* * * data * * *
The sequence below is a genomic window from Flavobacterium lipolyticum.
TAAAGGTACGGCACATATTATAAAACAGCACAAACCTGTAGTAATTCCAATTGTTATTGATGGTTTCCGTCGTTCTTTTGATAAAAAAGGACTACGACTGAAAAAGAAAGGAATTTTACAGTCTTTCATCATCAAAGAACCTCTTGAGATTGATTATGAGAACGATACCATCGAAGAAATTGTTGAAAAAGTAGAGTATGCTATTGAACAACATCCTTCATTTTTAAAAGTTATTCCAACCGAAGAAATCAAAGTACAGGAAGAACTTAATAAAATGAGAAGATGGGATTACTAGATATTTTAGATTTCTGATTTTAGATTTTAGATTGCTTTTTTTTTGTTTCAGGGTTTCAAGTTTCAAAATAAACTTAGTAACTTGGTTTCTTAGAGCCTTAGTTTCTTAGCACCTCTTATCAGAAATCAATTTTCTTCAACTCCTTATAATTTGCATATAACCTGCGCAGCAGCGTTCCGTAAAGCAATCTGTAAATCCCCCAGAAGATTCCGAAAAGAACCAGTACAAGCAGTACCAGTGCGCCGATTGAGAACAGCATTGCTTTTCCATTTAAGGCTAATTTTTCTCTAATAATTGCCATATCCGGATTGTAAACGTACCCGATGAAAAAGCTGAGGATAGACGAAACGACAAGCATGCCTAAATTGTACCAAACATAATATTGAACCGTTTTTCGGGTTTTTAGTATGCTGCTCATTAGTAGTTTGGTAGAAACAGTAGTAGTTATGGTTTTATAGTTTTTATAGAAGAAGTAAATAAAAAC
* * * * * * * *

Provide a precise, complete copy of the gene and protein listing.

The sequence below is a genomic window from Flavobacterium lipolyticum.
TAAAGGTACGGCACATATTATAAAACAGCACAAACCTGTAGTAATTCCAATTGTTATTGATGGTTTCCGTCGTTCTTTTGATAAAAAAGGACTACGACTGAAAAAGAAAGGAATTTTACAGTCTTTCATCATCAAAGAACCTCTTGAGATTGATTATGAGAACGATACCATCGAAGAAATTGTTGAAAAAGTAGAGTATGCTATTGAACAACATCCTTCATTTTTAAAAGTTATTCCAACCGAAGAAATCAAAGTACAGGAAGAACTTAATAAAATGAGAAGATGGGATTACTAGATATTTTAGATTTCTGATTTTAGATTTTAGATTGCTTTTTTTTTGTTTCAGGGTTTCAAGTTTCAAAATAAACTTAGTAACTTGGTTTCTTAGAGCCTTAGTTTCTTAGCACCTCTTATCAGAAATCAATTTTCTTCAACTCCTTATAATTTGCATATAACCTGCGCAGCAGCGTTCCGTAAAGCAATCTGTAAATCCCCCAGAAGATTCCGAAAAGAACCAGTACAAGCAGTACCAGTGCGCCGATTGAGAACAGCATTGCTTTTCCATTTAAGGCTAATTTTTCTCTAATAATTGCCATATCCGGATTGTAAACGTACCCGATGAAAAAGCTGAGGATAGACGAAACGACAAGCATGCCTAAATTGTACCAAACATAATATTGAACCGTTTTTCGGGTTTTTAGTATGCTGCTCATTAGTAGTTTGGTAGAAACAGTAGTAGTTATGGTTTTATAGTTTTTATAGAAGAAGTAAATAAAAAC